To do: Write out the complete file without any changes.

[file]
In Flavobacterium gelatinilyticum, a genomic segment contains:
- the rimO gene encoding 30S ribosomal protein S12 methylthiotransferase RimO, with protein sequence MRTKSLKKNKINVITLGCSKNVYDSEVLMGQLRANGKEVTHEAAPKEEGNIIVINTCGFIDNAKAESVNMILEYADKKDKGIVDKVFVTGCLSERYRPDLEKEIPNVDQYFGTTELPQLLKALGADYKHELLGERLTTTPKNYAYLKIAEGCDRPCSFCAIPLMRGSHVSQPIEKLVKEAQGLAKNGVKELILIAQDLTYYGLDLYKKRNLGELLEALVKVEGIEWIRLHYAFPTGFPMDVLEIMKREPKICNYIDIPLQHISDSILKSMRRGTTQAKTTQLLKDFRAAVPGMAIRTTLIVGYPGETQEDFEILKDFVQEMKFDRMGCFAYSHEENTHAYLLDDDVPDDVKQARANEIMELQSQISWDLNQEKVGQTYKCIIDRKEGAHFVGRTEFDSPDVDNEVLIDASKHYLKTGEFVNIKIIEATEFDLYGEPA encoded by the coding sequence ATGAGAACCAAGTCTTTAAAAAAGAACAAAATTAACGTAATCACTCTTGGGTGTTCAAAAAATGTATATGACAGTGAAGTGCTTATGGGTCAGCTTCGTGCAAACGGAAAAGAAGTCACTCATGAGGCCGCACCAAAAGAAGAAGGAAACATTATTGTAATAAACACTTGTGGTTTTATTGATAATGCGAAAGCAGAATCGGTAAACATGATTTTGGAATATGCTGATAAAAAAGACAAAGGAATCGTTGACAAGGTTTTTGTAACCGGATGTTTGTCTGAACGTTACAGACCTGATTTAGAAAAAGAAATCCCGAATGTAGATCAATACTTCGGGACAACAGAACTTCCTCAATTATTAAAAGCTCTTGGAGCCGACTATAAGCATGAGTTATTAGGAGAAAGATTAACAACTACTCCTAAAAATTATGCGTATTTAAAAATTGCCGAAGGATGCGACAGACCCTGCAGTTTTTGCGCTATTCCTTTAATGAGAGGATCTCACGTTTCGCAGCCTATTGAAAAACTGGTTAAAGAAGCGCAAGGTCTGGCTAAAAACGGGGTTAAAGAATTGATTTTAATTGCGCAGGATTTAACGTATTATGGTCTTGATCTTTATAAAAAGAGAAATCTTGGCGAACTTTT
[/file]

In Flavobacterium gelatinilyticum, a genomic segment contains:
- the rimO gene encoding 30S ribosomal protein S12 methylthiotransferase RimO, with protein sequence MRTKSLKKNKINVITLGCSKNVYDSEVLMGQLRANGKEVTHEAAPKEEGNIIVINTCGFIDNAKAESVNMILEYADKKDKGIVDKVFVTGCLSERYRPDLEKEIPNVDQYFGTTELPQLLKALGADYKHELLGERLTTTPKNYAYLKIAEGCDRPCSFCAIPLMRGSHVSQPIEKLVKEAQGLAKNGVKELILIAQDLTYYGLDLYKKRNLGELLEALVKVEGIEWIRLHYAFPTGFPMDVLEIMKREPKICNYIDIPLQHISDSILKSMRRGTTQAKTTQLLKDFRAAVPGMAIRTTLIVGYPGETQEDFEILKDFVQEMKFDRMGCFAYSHEENTHAYLLDDDVPDDVKQARANEIMELQSQISWDLNQEKVGQTYKCIIDRKEGAHFVGRTEFDSPDVDNEVLIDASKHYLKTGEFVNIKIIEATEFDLYGEPA encoded by the coding sequence ATGAGAACCAAGTCTTTAAAAAAGAACAAAATTAACGTAATCACTCTTGGGTGTTCAAAAAATGTATATGACAGTGAAGTGCTTATGGGTCAGCTTCGTGCAAACGGAAAAGAAGTCACTCATGAGGCCGCACCAAAAGAAGAAGGAAACATTATTGTAATAAACACTTGTGGTTTTATTGATAATGCGAAAGCAGAATCGGTAAACATGATTTTGGAATATGCTGATAAAAAAGACAAAGGAATCGTTGACAAGGTTTTTGTAACCGGATGTTTGTCTGAACGTTACAGACCTGATTTAGAAAAAGAAATCCCGAATGTAGATCAATACTTCGGGACAACAGAACTTCCTCAATTATTAAAAGCTCTTGGAGCCGACTATAAGCATGAGTTATTAGGAGAAAGATTAACAACTACTCCTAAAAATTATGCGTATTTAAAAATTGCCGAAGGATGCGACAGACCCTGCAGTTTTTGCGCTATTCCTTTAATGAGAGGATCTCACGTTTCGCAGCCTATTGAAAAACTGGTTAAAGAAGCGCAAGGTCTGGCTAAAAACGGGGTTAAAGAATTGATTTTAATTGCGCAGGATTTAACGTATTATGGTCTTGATCTTTATAAAAAGAGAAATCTTGGCGAACTTTT